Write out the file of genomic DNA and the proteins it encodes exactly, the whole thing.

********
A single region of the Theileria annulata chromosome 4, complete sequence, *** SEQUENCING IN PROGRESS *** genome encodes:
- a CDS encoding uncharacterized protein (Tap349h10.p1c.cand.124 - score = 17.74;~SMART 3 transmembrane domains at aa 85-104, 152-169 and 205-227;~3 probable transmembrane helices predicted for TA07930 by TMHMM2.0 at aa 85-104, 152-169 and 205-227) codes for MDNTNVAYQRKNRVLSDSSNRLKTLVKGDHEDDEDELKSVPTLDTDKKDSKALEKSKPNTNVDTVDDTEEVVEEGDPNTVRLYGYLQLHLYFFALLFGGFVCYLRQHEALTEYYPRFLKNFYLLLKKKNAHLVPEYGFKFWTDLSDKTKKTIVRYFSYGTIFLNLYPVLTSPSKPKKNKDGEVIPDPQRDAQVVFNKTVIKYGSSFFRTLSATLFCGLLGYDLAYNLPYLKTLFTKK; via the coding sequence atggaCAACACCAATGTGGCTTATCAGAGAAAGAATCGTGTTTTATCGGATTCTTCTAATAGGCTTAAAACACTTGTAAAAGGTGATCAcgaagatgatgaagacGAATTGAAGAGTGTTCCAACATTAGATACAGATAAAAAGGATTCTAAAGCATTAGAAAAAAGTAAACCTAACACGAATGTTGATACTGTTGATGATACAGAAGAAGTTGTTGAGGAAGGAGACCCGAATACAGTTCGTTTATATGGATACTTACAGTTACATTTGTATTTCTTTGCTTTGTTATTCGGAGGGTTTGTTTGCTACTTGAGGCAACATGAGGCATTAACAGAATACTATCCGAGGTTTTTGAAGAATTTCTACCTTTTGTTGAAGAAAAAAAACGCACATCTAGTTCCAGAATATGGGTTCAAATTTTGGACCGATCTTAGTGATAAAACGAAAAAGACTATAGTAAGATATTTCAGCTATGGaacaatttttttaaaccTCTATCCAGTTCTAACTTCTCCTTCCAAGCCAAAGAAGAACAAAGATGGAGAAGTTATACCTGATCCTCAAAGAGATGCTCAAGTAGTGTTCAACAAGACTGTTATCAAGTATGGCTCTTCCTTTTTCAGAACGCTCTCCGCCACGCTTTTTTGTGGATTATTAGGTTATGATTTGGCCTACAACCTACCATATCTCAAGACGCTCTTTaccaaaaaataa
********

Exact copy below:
A single region of the Theileria annulata chromosome 4, complete sequence, *** SEQUENCING IN PROGRESS *** genome encodes:
- a CDS encoding uncharacterized protein (Tap349h10.p1c.cand.124 - score = 17.74;~SMART 3 transmembrane domains at aa 85-104, 152-169 and 205-227;~3 probable transmembrane helices predicted for TA07930 by TMHMM2.0 at aa 85-104, 152-169 and 205-227) codes for MDNTNVAYQRKNRVLSDSSNRLKTLVKGDHEDDEDELKSVPTLDTDKKDSKALEKSKPNTNVDTVDDTEEVVEEGDPNTVRLYGYLQLHLYFFALLFGGFVCYLRQHEALTEYYPRFLKNFYLLLKKKNAHLVPEYGFKFWTDLSDKTKKTIVRYFSYGTIFLNLYPVLTSPSKPKKNKDGEVIPDPQRDAQVVFNKTVIKYGSSFFRTLSATLFCGLLGYDLAYNLPYLKTLFTKK; via the coding sequence atggaCAACACCAATGTGGCTTATCAGAGAAAGAATCGTGTTTTATCGGATTCTTCTAATAGGCTTAAAACACTTGTAAAAGGTGATCAcgaagatgatgaagacGAATTGAAGAGTGTTCCAACATTAGATACAGATAAAAAGGATTCTAAAGCATTAGAAAAAAGTAAACCTAACACGAATGTTGATACTGTTGATGATACAGAAGAAGTTGTTGAGGAAGGAGACCCGAATACAGTTCGTTTATATGGATACTTACAGTTACATTTGTATTTCTTTGCTTTGTTATTCGGAGGGTTTGTTTGCTACTTGAGGCAACATGAGGCATTAACAGAATACTATCCGAGGTTTTTGAAGAATTTCTACCTTTTGTTGAAGAAAAAAAACGCACATCTAGTTCCAGAATATGGGTTCAAATTTTGGACCGATCTTAGTGATAAAACGAAAAAGACTATAGTAAGATATTTCAGCTATGGaacaatttttttaaaccTCTATCCAGTTCTAACTTCTCCTTCCAAGCCAAAGAAGAACAAAGATGGAGAAGTTATACCTGATCCTCAAAGAGATGCTCAAGTAGTGTTCAACAAGACTGTTATCAAGTATGGCTCTTCCTTTTTCAGAACGCTCTCCGCCACGCTTTTTTGTGGATTATTAGGTTATGATTTGGCCTACAACCTACCATATCTCAAGACGCTCTTTaccaaaaaataa